- Ninja by Arree Chung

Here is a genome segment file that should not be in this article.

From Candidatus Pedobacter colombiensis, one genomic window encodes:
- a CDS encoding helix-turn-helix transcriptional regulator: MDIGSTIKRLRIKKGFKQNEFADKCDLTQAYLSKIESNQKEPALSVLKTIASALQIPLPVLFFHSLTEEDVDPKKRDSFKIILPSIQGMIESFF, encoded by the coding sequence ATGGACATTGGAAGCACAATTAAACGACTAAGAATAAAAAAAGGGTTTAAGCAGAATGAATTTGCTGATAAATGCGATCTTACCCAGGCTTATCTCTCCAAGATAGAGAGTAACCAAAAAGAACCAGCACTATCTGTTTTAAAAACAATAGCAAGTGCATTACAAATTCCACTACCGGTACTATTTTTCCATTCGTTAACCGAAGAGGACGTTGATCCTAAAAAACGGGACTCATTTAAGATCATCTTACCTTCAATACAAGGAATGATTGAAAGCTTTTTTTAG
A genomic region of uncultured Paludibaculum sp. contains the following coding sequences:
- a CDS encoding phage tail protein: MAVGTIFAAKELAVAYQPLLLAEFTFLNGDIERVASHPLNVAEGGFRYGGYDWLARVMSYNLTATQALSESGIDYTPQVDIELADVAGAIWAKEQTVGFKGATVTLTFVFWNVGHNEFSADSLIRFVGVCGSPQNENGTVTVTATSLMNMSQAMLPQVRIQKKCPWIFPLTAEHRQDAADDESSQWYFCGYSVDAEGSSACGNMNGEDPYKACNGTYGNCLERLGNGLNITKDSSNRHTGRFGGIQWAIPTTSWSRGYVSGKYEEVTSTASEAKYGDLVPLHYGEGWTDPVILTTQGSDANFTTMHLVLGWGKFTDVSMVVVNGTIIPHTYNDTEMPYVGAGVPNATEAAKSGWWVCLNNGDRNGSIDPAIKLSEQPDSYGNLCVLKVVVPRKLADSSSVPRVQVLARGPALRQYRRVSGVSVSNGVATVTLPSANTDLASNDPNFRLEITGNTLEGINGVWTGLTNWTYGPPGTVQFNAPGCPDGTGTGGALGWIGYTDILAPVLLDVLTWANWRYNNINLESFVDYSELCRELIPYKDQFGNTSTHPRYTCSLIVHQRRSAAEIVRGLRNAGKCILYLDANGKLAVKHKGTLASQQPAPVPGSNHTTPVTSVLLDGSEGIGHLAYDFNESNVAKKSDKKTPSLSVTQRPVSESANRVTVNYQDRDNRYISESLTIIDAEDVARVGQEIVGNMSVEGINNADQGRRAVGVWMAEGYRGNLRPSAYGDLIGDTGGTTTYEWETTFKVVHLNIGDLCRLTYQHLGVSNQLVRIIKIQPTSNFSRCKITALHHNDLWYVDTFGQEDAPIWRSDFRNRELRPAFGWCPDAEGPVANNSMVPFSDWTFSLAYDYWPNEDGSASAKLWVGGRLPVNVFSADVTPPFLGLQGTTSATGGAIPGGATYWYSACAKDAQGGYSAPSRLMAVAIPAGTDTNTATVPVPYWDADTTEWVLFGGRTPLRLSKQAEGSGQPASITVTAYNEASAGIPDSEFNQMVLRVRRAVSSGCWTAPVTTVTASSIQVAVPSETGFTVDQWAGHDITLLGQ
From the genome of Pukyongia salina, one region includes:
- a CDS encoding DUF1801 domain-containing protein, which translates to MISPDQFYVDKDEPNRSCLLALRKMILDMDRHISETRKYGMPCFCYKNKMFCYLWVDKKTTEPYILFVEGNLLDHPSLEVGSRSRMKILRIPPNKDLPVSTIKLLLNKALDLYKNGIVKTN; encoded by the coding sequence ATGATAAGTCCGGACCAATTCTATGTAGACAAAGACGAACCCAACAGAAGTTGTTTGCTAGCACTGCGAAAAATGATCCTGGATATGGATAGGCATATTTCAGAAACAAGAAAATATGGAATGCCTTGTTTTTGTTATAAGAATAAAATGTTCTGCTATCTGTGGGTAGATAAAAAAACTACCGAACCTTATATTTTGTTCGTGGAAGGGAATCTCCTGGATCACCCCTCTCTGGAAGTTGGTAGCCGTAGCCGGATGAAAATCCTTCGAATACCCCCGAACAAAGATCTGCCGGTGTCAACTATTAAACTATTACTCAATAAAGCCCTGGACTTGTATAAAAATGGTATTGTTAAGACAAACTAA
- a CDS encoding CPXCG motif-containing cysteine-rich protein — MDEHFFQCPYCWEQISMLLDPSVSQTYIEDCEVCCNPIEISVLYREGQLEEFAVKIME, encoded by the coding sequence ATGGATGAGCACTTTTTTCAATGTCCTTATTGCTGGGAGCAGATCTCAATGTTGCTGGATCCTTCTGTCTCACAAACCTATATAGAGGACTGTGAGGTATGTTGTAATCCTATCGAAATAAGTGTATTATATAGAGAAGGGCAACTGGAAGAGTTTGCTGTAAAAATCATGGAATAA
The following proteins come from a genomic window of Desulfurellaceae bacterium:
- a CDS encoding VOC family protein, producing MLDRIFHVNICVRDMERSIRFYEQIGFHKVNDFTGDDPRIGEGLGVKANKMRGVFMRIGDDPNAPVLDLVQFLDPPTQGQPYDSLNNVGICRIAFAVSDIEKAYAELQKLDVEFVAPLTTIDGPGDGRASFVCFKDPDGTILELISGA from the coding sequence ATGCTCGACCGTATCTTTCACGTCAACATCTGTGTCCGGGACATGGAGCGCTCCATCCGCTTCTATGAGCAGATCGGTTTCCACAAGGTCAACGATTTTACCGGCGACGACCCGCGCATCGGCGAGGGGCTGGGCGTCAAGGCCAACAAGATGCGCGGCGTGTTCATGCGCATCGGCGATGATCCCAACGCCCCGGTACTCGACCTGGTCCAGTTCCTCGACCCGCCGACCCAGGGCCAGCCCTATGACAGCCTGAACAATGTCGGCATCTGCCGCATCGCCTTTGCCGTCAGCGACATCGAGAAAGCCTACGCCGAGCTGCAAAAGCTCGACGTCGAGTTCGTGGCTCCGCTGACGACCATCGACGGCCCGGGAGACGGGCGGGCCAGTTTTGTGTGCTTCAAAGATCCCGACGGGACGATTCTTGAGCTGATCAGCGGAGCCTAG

A ninja’s full array of skills—stealth, surprise, agility—are on display in this picture book; our nameless hero cunningly uses a paddleball to fend off the family dog as he launches a sneak attack on his napping dad and employs a jump rope to scale his way to the kitchen island for cookies and milk. His younger sister watches him gleefully, and when her attempt to imitate the impressive acrobatics falls flat (literally), our ninja earns a (wordless) scolding … but is inspired to train the young one in his learned art. Spreads include geometric backgrounds that experiment with perspective, providing a manga-like reading experience and breaking up the text into short, choppy chunks that evoke the tightness associated with ninja films. That choppiness, however, carries over into the narrative, with disparate scenes cobbled together and an ending that, though heartwarming, doesn’t satisfactorily complete the story. Digitally assembled acrylic and found paper manifests a modern home with Japanese touches—sliding doors that look like they could be rice paper and ikebana arrangements—while our ninja has a exaggerated roundedness [End Page 15] with precisely circular eyes and a button nose that, though comical, clashes with the more sophisticated tone. The grandeur of the glowing dragon that activates in the background when ninja powers are being used is breathtaking, though, and a mostly black spread with our narrator’s head hung perfectly captures the shame of a dishonored kid/warrior. Despite its flaws, this could have some rambunctious draw, perhaps for a clad-in-black storytime when paired with Phillipps’ Wink: The Ninja Who Wanted to Be Noticed (BCCB 6/09).